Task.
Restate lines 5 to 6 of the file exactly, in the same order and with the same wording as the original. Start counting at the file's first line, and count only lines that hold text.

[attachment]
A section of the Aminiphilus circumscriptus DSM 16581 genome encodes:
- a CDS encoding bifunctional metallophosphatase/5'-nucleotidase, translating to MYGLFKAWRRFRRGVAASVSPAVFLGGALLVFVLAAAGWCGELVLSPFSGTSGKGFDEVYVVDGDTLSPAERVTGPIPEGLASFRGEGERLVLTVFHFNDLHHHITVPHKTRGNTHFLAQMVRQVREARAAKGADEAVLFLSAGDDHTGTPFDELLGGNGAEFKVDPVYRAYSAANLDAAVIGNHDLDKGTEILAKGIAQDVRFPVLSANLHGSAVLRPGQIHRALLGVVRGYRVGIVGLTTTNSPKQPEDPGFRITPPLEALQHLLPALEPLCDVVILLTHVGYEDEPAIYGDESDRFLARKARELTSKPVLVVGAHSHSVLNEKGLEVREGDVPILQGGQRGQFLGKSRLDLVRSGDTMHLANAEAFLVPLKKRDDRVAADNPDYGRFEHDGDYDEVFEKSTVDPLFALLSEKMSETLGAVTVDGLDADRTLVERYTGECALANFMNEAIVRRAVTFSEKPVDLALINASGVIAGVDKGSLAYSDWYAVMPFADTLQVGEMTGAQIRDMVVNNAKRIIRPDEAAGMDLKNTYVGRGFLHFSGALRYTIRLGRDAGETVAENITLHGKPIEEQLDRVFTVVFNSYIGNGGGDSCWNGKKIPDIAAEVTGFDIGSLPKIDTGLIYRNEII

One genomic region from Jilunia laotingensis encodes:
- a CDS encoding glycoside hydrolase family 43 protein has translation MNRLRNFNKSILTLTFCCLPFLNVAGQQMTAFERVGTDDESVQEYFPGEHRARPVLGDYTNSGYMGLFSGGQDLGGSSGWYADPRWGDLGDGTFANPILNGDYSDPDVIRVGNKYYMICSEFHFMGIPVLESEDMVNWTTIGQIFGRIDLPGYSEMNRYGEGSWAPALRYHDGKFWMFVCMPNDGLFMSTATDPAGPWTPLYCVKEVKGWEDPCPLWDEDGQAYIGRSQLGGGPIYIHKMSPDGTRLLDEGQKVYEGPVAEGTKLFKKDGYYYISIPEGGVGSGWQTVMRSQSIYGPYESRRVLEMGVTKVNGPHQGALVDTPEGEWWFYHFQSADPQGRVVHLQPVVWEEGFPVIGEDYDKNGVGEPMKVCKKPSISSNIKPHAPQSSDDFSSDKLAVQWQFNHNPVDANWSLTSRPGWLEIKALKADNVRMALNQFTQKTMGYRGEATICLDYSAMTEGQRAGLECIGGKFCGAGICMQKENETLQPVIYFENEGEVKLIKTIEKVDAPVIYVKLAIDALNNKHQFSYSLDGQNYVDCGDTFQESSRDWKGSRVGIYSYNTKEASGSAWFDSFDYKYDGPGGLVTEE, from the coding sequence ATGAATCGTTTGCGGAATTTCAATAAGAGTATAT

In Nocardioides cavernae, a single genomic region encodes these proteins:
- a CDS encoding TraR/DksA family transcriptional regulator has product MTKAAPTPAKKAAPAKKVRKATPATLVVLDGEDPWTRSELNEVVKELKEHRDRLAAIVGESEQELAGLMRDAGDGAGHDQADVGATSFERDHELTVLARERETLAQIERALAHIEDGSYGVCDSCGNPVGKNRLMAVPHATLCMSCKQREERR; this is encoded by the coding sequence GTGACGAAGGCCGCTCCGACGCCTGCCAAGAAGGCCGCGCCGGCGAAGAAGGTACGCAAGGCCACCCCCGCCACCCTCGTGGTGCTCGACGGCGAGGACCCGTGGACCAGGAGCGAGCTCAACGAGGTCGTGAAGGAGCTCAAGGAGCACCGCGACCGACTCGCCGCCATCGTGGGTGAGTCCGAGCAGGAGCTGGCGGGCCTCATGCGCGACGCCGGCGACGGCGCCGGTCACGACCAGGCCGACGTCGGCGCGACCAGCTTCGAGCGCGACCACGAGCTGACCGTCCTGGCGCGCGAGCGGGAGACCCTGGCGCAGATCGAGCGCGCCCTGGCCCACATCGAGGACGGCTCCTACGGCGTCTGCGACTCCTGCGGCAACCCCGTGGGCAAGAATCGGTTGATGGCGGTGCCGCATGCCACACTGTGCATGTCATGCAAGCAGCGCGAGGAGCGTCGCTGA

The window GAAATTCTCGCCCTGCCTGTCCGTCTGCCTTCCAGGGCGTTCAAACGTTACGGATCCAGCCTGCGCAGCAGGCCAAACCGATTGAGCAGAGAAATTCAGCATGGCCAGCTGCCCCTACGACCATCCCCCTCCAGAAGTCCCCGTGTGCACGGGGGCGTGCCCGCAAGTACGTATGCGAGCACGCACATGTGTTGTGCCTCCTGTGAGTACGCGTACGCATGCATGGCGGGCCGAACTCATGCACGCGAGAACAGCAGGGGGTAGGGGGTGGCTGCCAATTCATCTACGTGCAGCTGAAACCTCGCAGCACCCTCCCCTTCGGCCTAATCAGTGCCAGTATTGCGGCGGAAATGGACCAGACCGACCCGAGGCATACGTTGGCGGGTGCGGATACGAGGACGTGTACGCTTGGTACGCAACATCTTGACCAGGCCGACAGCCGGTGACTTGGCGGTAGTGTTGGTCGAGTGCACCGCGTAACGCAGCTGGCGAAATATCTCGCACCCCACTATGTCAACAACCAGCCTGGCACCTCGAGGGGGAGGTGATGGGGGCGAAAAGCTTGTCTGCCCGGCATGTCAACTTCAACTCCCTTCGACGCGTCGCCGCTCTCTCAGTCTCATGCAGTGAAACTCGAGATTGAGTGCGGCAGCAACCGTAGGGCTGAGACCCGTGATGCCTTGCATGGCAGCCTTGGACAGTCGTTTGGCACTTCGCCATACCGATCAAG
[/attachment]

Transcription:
In Nocardioides cavernae, a single genomic region encodes these proteins:
- a CDS encoding TraR/DksA family transcriptional regulator has product MTKAAPTPAKKAAPAKKVRKATPATLVVLDGEDPWTRSELNEVVKELKEHRDRLAAIVGESEQELAGLMRDAGDGAGHDQADVGATSFERDHELTVLARERETLAQIERALAHIEDGSYGVCDSCGNPVGKNRLMAVPHATLCMSCKQREERR; this is encoded by the coding sequence GTGACGAAGGCCGCTCCGACGCCTGCCAAGAAGGCCGCGCCGGCGAAGAAGGTACGCAAGGCCACCCCCGCCACCCTCGTGGTGCTCGACGGCGAGGACCCGTGGACCAGGAGCGAGCTCAACGAGGTCGTGAAGGAGCTCAAGGAGCACCGCGACCGACTCGCCGCCATCGTGGGTGAGTCCGAGCAGGAGCTGGCGGGCCTCATGCGCGACGCCGGCGACGGCGCCGGTCACGACCAGGCCGACGTCGGCGCGACCAGCTTCGAGCGCGACCACGAGCTGACCGTCCTGGCGCGCGAGCGGGAGACCCTGGCGCAGATCGAGCGCGCCCTGGCCCACATCGAGGACGGCTCCTACGGCGTCTGCGACTCCTGCGGCAACCCCGTGGGCAAGAATCGGTTGATGGCGGTGCCGCATGCCACACTGTGCATGTCATGCAAGCAGCGCGAGGAGCGTCGCTGA